Students have successfully moved into LightView Apartments, an off-campus housing complex for Northeastern, for the uncertain fall semester of 2020. Instead of approaching the proctor at the front desk of LightView with friends and family members, eager to unload and redecorate, this year is entirely different. Every worker and student has a mask on, and any slight sign of anxiety was picked up on through the intense eye contact that has become a new form of communication around campus.
Students approached the sleek building in a way similar to that of a drive-through restaurant. They drove down a side street, rolled down the windows, gave their names to LightView assistants and quickly signed in. Then a crew of workers would rapidly approach the incoming vehicle, ready to delicately unload the car of every item possible. While students signed in one by one, receiving their keys and information packets, their luggage was being transported to their rooms.
Third-year business administration major Ellie Weinstein only had kind remarks about the process after moving into LightView.
“Overall, the move into LightView was super easy. They pretty much did all the work in terms of unloading and checking in, it all took less than five minutes,” Weinstein said. “The online system also makes processing payments hassle free.”
Like most students in LightView, a variety of factors persuaded people to travel back to Boston regardless of whether classes went fully online or not.
“I really like Boston and more importantly, I have been home since March,” Weinstein said. “I definitely wanted a change of scenery, and I had this lease signed last year as well so I knew I’d be coming back anyway. Despite the situation, being back and seeing my friends and roommates was a major reason for me to return.”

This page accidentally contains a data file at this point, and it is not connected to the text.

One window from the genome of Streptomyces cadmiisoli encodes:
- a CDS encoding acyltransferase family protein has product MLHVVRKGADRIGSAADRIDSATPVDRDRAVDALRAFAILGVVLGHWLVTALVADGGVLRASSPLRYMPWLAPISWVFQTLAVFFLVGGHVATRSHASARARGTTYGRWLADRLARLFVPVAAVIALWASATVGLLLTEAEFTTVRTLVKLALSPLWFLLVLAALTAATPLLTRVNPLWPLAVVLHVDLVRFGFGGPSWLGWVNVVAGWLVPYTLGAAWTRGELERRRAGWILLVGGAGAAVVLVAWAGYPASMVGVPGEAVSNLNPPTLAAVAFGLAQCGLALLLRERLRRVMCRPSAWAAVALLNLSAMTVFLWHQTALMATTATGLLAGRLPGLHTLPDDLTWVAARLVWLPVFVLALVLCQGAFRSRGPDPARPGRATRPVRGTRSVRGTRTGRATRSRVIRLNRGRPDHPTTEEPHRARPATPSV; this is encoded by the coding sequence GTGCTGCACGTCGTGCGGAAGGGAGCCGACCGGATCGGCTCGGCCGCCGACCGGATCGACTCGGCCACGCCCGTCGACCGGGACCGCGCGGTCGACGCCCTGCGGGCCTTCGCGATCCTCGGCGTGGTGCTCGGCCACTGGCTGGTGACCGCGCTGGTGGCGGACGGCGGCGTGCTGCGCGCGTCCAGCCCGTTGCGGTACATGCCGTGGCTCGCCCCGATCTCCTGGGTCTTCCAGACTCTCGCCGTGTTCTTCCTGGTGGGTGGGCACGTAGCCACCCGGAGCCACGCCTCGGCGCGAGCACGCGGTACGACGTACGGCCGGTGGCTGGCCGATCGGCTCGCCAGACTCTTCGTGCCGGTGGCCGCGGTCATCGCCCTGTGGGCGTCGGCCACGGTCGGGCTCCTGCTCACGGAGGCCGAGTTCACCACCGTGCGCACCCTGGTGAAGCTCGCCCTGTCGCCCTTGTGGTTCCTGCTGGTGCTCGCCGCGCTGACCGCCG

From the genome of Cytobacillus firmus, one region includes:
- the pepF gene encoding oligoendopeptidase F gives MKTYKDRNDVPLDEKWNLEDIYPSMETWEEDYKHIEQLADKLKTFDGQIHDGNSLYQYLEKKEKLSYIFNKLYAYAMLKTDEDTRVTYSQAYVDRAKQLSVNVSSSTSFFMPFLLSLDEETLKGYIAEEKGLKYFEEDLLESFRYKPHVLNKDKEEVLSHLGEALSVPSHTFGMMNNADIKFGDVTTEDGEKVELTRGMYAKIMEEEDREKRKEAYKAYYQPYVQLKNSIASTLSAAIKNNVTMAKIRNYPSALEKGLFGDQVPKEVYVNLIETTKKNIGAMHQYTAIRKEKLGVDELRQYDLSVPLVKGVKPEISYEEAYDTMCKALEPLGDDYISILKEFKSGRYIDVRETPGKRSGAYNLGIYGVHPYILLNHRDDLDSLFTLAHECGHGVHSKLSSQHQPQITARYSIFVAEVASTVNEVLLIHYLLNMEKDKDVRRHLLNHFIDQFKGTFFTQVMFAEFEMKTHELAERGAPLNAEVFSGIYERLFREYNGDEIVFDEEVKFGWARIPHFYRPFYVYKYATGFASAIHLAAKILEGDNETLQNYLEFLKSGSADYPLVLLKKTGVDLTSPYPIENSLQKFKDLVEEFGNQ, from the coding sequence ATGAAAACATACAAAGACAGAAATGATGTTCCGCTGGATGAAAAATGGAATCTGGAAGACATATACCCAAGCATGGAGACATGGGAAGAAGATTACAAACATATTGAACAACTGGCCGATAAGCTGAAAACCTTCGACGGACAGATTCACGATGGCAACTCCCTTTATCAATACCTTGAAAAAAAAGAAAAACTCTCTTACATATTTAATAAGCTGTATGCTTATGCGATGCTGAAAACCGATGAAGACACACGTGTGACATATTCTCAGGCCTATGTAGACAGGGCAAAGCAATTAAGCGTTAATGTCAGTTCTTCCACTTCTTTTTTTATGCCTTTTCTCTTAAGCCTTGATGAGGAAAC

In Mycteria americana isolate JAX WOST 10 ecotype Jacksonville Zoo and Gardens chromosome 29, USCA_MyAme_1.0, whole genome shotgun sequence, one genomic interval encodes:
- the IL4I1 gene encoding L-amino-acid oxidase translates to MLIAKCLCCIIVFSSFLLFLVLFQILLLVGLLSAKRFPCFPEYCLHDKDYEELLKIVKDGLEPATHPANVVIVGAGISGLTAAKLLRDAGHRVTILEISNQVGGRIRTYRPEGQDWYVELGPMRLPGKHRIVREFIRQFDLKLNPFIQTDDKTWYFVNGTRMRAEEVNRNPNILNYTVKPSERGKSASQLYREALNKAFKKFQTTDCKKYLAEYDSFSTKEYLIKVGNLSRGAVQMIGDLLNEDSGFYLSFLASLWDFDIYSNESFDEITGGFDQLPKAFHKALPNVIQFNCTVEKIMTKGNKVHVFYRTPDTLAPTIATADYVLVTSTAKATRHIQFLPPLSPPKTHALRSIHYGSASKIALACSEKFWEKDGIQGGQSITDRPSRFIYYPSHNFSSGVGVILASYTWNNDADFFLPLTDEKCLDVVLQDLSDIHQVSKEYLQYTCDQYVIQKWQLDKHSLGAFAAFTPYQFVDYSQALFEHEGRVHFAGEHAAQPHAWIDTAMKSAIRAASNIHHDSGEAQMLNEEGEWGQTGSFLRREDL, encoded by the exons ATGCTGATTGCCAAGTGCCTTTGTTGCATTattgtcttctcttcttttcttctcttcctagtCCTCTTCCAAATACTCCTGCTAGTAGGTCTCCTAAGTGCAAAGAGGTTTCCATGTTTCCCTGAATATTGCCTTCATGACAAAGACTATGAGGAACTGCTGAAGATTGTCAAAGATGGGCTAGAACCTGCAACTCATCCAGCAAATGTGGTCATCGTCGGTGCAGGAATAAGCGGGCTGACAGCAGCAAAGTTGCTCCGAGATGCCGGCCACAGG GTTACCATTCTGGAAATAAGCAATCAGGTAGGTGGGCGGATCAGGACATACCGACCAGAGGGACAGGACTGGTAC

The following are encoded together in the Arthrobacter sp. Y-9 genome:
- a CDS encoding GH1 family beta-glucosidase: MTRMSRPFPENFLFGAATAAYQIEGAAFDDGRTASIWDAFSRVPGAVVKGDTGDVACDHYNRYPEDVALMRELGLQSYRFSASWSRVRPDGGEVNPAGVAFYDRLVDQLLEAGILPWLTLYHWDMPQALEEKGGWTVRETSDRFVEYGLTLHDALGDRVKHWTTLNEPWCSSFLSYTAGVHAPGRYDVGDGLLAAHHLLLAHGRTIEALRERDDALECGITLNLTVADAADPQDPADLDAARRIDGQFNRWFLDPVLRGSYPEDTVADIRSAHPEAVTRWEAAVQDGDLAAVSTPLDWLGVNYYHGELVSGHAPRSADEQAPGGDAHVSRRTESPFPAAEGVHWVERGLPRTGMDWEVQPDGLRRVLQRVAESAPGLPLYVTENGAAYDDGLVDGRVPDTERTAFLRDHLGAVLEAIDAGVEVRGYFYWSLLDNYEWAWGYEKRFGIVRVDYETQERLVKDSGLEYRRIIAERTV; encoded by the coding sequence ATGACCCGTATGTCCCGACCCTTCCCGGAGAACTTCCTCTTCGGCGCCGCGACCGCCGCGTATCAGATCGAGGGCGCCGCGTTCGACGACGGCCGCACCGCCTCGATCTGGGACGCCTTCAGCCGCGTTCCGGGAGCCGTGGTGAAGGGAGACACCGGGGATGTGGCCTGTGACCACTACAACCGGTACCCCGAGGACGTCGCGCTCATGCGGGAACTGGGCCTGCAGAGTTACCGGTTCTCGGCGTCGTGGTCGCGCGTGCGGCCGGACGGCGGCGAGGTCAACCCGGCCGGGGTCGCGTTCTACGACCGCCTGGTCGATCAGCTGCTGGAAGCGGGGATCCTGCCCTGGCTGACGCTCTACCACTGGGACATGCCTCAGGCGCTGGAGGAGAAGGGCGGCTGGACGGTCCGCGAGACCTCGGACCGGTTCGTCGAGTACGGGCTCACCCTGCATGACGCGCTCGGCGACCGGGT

After months of isolation and living a sedentary lifestyle, LightView residents who spoke with The News had lots of enthusiasm for being back, even with social distancing restrictions put in place.
“It’s really nice being back on campus, just the environment in general compared to being at home makes a huge difference,” said third-year information science and business administration combined major Tiffany Luo. “Seeing people walking around campus, especially my age, has been a really nice thing. Since I’m on co-op, I’m not really on campus, but when I am walking around there for COVID testing it’s really nice to just see people.”
LightView residents also discussed how staying active is a large part of maintaining a healthy mentality, both physically and mentally, especially during COVID-19.
“I like to take runs around the city because I like to see the energy and the people, it makes you feel a bit better about everything,” said third-year communication studies and media screen studies combined major Jack Fuchs. “When I run though, I don’t wear a mask, to be honest. I try to keep moving at a constant rate, but when I’m in the LightView gym, I keep the mask on. There are plenty of stations with sanitary wipes, everything is spread out, and when I’m doing more weightlifting, it doesn’t take as much heavy breathing. It’s a big part of my mental health.”
While students enjoy being back in LightView, their experiences fall short regarding socializing with other residents and building a community.
“I would say it’s definitely a little more difficult to meet people this year, especially in buildings just because of all the regulations,” Weinstein said. “I feel people are generally staying inside their apartments more, just for safety reasons so it definitely is harder to meet new people. There could be virtual events or something just to meet new people.”
Fuchs also had a few suggestions on how to build a stronger bond with the people living in his hall.
“I feel like we could do something on our doors, something similar to what you would do freshman year with by writing our names and interests,” Fuchs said. “Maybe LightView could do events at different times for separate halls like streaming movies in the commonspace to see if a few people show up and start a conversation.”